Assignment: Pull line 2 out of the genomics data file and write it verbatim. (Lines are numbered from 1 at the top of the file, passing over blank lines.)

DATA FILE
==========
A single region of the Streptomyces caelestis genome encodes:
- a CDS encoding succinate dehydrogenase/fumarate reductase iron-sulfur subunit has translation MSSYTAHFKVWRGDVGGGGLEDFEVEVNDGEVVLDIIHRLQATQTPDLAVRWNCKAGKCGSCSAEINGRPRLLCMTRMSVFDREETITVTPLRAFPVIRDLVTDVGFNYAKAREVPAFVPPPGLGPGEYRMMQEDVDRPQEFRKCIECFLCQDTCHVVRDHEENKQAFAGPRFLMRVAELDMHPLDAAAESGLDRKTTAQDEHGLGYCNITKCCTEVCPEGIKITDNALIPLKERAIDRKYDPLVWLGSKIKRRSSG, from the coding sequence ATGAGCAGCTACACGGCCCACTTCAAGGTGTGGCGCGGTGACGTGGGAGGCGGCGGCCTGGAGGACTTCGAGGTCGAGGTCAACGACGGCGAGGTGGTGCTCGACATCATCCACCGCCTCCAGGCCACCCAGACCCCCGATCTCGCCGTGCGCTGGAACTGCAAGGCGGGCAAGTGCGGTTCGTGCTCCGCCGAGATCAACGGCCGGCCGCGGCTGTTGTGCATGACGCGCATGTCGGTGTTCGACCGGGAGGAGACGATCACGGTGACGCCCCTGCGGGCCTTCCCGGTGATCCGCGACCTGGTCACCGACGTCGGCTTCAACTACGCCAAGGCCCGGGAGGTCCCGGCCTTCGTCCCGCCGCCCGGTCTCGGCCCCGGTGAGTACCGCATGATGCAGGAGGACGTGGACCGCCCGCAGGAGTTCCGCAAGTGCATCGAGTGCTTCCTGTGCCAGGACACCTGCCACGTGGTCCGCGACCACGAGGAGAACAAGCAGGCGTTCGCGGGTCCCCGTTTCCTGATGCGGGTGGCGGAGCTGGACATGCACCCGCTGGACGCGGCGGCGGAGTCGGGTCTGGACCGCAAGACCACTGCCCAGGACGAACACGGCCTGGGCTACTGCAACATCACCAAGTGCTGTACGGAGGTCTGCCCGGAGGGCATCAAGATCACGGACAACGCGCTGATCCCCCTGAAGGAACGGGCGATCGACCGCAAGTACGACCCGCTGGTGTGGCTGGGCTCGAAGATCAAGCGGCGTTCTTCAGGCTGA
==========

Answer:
- a CDS encoding succinate dehydrogenase/fumarate reductase iron-sulfur subunit has translation MSSYTAHFKVWRGDVGGGGLEDFEVEVNDGEVVLDIIHRLQATQTPDLAVRWNCKAGKCGSCSAEINGRPRLLCMTRMSVFDREETITVTPLRAFPVIRDLVTDVGFNYAKAREVPAFVPPPGLGPGEYRMMQEDVDRPQEFRKCIECFLCQDTCHVVRDHEENKQAFAGPRFLMRVAELDMHPLDAAAESGLDRKTTAQDEHGLGYCNITKCCTEVCPEGIKITDNALIPLKERAIDRKYDPLVWLGSKIKRRSSG, from the coding sequence ATGAGCAGCTACACGGCCCACTTCAAGGTGTGGCGCGGTGACGTGGGAGGCGGCGGCCTGGAGGACTTCGAGGTCGAGGTCAACGACGGCGAGGTGGTGCTCGACATCATCCACCGCCTCCAGGCCACCCAGACCCCCGATCTCGCCGTGCGCTGGAACTGCAAGGCGGGCAAGTGCGGTTCGTGCTCCGCCGAGATCAACGGCCGGCCGCGGCTGTTGTGCATGACGCGCATGTCGGTGTTCGACCGGGAGGAGACGATCACGGTGACGCCCCTGCGGGCCTTCCCGGTGATCCGCGACCTGGTCACCGACGTCGGCTTCAACTACGCCAAGGCCCGGGAGGTCCCGGCCTTCGTCCCGCCGCCCGGTCTCGGCCCCGGTGAGTACCGCATGATGCAGGAGGACGTGGACCGCCCGCAGGAGTTCCGCAAGTGCATCGAGTGCTTCCTGTGCCAGGACACCTGCCACGTGGTCCGCGACCACGAGGAGAACAAGCAGGCGTTCGCGGGTCCCCGTTTCCTGATGCGGGTGGCGGAGCTGGACATGCACCCGCTGGACGCGGCGGCGGAGTCGGGTCTGGACCGCAAGACCACTGCCCAGGACGAACACGGCCTGGGCTACTGCAACATCACCAAGTGCTGTACGGAGGTCTGCCCGGAGGGCATCAAGATCACGGACAACGCGCTGATCCCCCTGAAGGAACGGGCGATCGACCGCAAGTACGACCCGCTGGTGTGGCTGGGCTCGAAGATCAAGCGGCGTTCTTCAGGCTGA